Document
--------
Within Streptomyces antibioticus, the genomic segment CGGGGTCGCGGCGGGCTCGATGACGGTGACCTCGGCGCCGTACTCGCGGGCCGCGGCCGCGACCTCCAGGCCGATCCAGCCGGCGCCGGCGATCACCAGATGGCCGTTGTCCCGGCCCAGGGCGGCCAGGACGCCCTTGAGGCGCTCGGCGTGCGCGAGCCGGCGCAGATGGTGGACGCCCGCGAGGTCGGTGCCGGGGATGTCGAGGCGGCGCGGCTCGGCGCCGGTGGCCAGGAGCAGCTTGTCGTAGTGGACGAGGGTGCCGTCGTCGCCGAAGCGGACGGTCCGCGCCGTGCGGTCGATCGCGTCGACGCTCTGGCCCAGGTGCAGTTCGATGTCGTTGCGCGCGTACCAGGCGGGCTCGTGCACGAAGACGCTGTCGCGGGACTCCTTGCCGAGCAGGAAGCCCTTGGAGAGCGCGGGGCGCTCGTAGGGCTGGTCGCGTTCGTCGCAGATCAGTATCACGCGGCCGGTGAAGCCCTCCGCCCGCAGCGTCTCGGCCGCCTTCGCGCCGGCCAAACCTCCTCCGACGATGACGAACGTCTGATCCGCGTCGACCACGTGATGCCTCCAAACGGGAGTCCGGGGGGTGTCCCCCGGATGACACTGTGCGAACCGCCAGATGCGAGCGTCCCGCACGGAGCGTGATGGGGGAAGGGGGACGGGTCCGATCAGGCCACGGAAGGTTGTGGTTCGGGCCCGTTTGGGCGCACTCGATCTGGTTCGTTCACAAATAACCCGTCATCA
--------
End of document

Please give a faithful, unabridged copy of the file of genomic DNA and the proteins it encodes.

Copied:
Within Streptomyces antibioticus, the genomic segment CGGGGTCGCGGCGGGCTCGATGACGGTGACCTCGGCGCCGTACTCGCGGGCCGCGGCCGCGACCTCCAGGCCGATCCAGCCGGCGCCGGCGATCACCAGATGGCCGTTGTCCCGGCCCAGGGCGGCCAGGACGCCCTTGAGGCGCTCGGCGTGCGCGAGCCGGCGCAGATGGTGGACGCCCGCGAGGTCGGTGCCGGGGATGTCGAGGCGGCGCGGCTCGGCGCCGGTGGCCAGGAGCAGCTTGTCGTAGTGGACGAGGGTGCCGTCGTCGCCGAAGCGGACGGTCCGCGCCGTGCGGTCGATCGCGTCGACGCTCTGGCCCAGGTGCAGTTCGATGTCGTTGCGCGCGTACCAGGCGGGCTCGTGCACGAAGACGCTGTCGCGGGACTCCTTGCCGAGCAGGAAGCCCTTGGAGAGCGCGGGGCGCTCGTAGGGCTGGTCGCGTTCGTCGCAGATCAGTATCACGCGGCCGGTGAAGCCCTCCGCCCGCAGCGTCTCGGCCGCCTTCGCGCCGGCCAAACCTCCTCCGACGATGACGAACGTCTGATCCGCGTCGACCACGTGATGCCTCCAAACGGGAGTCCGGGGGGTGTCCCCCGGATGACACTGTGCGAACCGCCAGATGCGAGCGTCCCGCACGGAGCGTGATGGGGGAAGGGGGACGGGTCCGATCAGGCCACGGAAGGTTGTGGTTCGGGCCCGTTTGGGCGCACTCGATCTGGTTCGTTCACAAATAACCCGTCATCA